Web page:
The effect of the peptide GsMTx4 was analyzed on inside-out patches from WT spheroplasts of E. coli. To distinguish between the two channels of small conductance, MscS and MscK, we applied the measure of single channel conductance, K+ sensitivity, threshold pressure for activation, channel abundance and appearance of deactivation/saturation (i.e., declined/sustained channel activity upon prolonged pressure). The results from these control experiments are summarized in Table 1 and the characteristics correspond to those described previously for MscS and MscK (Martinac et al. 1987; Cui et al. 1995; Levina et al. 1999; Li et al. 2002; Akitake et al. 2005; Sotomayor et al. 2007). The channels MscL and MscM are also found in the cytoplasmic membrane of E. coli. However, MscL requires a very high negative hydrostatic pressure (> −130 mmHg) for activation and therefore did not contribute to the membrane conductance. MscM is a low abundance membrane protein (~20% of patches, ≤3 per patch) and due to its lower conductance (1/3 of MscS/K) it is clearly distinguishable from MscS and MscK.
Table 1

Control parameters for MscK and MscS

Channel protein

Leading cation

Conductance (nS ± SE)

Activation threshold (mm Hg)

Rel. abundance (%)

Activity

MscS

Na+

−ve 0.89 ± 0.02

~ −70

~100

De-activation

+ve 1.15 ± 0.03

MscK

K+

−ve 0.61 ± 0.02

~ −20

~75

Saturation

+ve 1.01 ± 0.02

Data were obtained from excised inside-out patches from giant spheroplasts, prepared from WT strain E. coli AW737 (for details see “Materials and methods”). The values for the control parameters obtained in this study confirm the parameter values found previously in the references stated. References on MscS: Levina et al. (1999), Akitake et al. (2005), Sotomayor et al. (2007); references on MscK: Martinac et al. (1987), Cui et al. (1995), Li et al. 2002

In recording solution with KCl both channels MscK and MscS are detectable and we applied the single channel conductance and the threshold activation to identify these channels (see recording traces in Figs. 1, 2c). Due to the channels’ characteristics (Table 1) the response of MscK to GsMTx4 was studied in solution with 200 mM KCl while the response of MscS, due to its gating activity in the absence of K+ ions, was recorded in the presence of 200 mM NaCl, respectively.
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Fig. 1

Current–voltage relations in MscS and MscK. aTop Current–voltage relation of MscS (obtained in Na+ recording solution) in the presence of 2, 4, and 20 μM GsMTx4 in the pipette compared to control conditions (no GsMTx4). aBottom Representative recording trace of MscS under control conditions at −30 mV pipette voltage on inside-out patches. Gating occurred at a pressure stimulus of −80 mmHg. bTop Current–voltage relation of MscK (obtained in K+ recording solution) in the presence of 0.5, 2, 4, 12, and 20 μM GsMTx4 in the pipette compared to control conditions. bBottom Representative recording trace of MscK under control conditions at −30 mV pipette voltage on inside-out patches. Gating occurred at a pressure stimulus of −30 mmHg. Both sets of data are derived from at least 3 repetitions per treatment, on at least two independent spheroplast populations. ‘C’ denotes the channels’ closed state, and ‘On’ the open state of the respective channel (n) contributing to the total current obtained in the presented recording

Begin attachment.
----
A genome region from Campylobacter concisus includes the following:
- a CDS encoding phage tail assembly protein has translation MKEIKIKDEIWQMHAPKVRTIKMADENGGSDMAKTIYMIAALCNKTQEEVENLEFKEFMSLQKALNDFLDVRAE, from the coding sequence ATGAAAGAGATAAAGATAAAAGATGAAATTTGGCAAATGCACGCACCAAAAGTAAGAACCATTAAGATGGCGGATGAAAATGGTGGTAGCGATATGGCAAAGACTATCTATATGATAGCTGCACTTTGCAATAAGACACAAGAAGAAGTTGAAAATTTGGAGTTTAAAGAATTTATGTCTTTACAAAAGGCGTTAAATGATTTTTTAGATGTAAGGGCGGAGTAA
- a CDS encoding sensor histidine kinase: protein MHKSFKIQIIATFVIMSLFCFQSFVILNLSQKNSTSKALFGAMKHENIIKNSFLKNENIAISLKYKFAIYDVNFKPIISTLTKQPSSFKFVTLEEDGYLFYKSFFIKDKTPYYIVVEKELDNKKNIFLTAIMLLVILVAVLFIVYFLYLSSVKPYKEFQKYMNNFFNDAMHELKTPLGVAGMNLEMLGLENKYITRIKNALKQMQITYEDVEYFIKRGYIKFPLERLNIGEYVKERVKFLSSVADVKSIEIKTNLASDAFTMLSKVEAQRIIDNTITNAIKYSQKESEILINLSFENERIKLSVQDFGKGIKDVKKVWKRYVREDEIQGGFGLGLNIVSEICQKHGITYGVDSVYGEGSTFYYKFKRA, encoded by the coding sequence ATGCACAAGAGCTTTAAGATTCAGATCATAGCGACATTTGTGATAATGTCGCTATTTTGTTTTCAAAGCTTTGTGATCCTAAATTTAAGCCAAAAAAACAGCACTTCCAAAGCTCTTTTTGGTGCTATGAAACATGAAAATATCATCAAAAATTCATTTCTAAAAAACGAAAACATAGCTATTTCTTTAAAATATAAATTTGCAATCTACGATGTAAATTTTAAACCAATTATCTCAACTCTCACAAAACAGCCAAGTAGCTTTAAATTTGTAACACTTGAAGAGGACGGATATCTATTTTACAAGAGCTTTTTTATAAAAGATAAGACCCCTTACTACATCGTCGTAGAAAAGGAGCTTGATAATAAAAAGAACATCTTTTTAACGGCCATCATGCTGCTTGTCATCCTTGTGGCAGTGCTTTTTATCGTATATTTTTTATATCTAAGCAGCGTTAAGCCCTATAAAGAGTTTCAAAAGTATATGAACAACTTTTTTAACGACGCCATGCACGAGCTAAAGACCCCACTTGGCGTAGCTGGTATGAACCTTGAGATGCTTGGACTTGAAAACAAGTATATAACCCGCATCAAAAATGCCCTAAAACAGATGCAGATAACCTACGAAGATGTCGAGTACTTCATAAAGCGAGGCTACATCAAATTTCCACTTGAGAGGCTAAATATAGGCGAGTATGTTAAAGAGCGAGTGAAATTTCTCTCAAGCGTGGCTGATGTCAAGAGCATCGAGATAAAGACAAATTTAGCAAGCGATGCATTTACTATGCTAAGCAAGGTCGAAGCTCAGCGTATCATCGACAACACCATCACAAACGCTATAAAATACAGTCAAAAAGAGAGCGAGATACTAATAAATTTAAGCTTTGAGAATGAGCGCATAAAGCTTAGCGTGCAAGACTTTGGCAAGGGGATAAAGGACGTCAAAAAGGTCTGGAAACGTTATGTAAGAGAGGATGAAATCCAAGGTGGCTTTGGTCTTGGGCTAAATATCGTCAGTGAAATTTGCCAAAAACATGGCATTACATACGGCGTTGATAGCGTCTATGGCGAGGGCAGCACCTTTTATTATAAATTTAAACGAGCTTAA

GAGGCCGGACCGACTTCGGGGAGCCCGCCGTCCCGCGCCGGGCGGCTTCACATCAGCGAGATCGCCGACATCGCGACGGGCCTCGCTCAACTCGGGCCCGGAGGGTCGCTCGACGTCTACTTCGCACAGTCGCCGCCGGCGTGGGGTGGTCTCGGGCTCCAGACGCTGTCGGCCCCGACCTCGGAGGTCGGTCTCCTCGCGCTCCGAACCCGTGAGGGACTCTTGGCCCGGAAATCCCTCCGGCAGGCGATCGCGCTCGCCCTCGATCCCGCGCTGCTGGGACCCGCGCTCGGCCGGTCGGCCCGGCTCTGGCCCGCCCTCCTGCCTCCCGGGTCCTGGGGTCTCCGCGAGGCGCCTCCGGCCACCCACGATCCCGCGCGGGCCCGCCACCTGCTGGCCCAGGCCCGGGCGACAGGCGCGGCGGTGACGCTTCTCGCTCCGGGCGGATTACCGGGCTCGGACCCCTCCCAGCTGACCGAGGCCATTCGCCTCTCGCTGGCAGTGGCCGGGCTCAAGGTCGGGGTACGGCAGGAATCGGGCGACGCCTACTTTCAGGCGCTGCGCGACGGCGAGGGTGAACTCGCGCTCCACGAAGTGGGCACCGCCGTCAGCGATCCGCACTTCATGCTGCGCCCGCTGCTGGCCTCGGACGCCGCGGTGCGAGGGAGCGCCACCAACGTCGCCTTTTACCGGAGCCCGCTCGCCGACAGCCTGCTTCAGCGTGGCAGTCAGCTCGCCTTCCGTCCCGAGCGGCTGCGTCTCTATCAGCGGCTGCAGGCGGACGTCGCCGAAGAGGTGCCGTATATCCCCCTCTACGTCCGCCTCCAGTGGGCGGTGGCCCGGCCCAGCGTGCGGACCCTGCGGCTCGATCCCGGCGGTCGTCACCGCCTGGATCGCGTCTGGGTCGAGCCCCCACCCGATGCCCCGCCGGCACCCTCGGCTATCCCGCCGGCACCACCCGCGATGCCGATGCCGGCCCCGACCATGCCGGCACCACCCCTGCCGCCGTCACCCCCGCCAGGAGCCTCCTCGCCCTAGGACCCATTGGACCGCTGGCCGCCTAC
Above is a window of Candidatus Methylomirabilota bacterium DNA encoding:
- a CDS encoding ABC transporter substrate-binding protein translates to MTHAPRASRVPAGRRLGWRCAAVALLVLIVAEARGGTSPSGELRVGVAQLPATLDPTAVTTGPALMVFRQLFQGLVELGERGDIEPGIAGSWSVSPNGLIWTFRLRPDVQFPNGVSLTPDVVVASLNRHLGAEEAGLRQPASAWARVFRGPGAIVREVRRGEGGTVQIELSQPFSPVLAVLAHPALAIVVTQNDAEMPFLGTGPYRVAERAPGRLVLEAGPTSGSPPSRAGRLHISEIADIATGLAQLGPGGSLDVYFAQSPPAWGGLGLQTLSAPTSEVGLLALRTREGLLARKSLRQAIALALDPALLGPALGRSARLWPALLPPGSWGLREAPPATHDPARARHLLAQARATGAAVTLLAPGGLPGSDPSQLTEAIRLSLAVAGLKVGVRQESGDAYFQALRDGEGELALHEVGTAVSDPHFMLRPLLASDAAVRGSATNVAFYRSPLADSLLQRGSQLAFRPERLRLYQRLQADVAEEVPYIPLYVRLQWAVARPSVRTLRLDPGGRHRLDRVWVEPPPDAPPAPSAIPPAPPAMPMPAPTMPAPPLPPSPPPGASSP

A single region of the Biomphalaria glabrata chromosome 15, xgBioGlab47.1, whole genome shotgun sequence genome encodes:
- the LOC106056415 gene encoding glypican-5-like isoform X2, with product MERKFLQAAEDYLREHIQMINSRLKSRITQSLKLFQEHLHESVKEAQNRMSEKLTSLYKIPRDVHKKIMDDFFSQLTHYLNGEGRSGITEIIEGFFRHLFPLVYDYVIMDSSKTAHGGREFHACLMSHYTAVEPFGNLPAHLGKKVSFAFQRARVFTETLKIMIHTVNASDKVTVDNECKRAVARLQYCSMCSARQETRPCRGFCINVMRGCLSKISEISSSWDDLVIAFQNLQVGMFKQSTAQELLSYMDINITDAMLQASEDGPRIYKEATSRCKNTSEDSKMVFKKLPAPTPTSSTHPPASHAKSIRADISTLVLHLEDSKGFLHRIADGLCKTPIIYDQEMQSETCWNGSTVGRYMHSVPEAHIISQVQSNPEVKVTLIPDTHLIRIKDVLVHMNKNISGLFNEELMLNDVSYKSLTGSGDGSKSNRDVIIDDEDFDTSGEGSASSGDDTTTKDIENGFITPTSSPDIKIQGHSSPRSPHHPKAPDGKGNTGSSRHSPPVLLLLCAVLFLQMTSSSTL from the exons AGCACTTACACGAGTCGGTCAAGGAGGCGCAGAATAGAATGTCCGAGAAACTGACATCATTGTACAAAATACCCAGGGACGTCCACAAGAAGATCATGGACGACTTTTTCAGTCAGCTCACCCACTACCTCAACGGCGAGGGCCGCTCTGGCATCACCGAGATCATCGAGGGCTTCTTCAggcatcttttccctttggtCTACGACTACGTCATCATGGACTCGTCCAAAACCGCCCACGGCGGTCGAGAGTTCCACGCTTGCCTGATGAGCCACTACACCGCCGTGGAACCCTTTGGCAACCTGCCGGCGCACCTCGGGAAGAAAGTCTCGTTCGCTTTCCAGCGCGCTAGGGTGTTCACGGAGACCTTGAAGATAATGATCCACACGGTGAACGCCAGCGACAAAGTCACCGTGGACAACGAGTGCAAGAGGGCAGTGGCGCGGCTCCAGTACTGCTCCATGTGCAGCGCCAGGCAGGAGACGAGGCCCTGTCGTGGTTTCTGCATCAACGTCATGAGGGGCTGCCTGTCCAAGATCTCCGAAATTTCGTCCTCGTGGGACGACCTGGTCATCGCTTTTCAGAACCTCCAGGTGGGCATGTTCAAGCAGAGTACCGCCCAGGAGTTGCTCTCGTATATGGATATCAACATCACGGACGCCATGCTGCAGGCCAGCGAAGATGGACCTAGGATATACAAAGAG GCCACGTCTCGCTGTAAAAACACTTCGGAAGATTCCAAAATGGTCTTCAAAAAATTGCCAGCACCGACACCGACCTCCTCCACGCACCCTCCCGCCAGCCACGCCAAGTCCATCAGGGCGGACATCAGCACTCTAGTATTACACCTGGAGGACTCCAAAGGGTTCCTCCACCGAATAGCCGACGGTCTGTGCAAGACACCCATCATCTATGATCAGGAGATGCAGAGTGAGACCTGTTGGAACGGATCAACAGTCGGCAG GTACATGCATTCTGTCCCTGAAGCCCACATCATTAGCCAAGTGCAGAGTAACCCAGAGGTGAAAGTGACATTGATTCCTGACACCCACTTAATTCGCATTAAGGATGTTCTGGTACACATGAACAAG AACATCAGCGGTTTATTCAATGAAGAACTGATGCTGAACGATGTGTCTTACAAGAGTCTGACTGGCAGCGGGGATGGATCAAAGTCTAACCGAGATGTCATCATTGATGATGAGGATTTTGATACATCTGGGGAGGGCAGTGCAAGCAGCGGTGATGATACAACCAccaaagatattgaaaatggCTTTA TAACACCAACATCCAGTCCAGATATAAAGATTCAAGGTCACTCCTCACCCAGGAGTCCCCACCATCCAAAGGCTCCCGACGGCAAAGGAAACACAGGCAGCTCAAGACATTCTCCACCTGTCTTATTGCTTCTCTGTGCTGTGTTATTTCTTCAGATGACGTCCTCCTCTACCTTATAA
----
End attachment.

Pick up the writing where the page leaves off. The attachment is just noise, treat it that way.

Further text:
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Fig. 2

Probability density functions for activation thresholds of MscS and MscK. a Threshold pressures for activation of MscS in the presence of 2, 4, and 20 μM GsMTx4 compared to control conditions. Plotted is the probability density as a function of the activation threshold for channel activity against the respective pressure, obtained during the first pressure cycle (see “Materials and methods” for details). b Threshold pressures for activation of MscK in the presence of 0.5, 2, 4, 12, and 20 μM GsMTx4 compared to control conditions. Plotted is the probability density as a function of the activation threshold for channel activity against the respective pressure, obtained during the first pressure cycle (see “Materials and methods” for details). cleft Representative recording traces for activation thresholds of MscS as shown in a under control conditions and in the presence of 2 and 20 μM GsMTx4 with −30 mV pipette voltage applied. cright Representative recording traces at −30 mV pipette voltage for activation thresholds of MscK as shown in b under control conditions and in the presence of 2 and 20 μM GsMTx4. (n) states the number of traces contributing to the values for the probability density in each experiment, recorded from at least two independent spheroplast preparations. ‘C’ denotes the channels’ closed state, and ‘On’ the open state of the respective channel (n) contributing to the total current obtained in the presented recording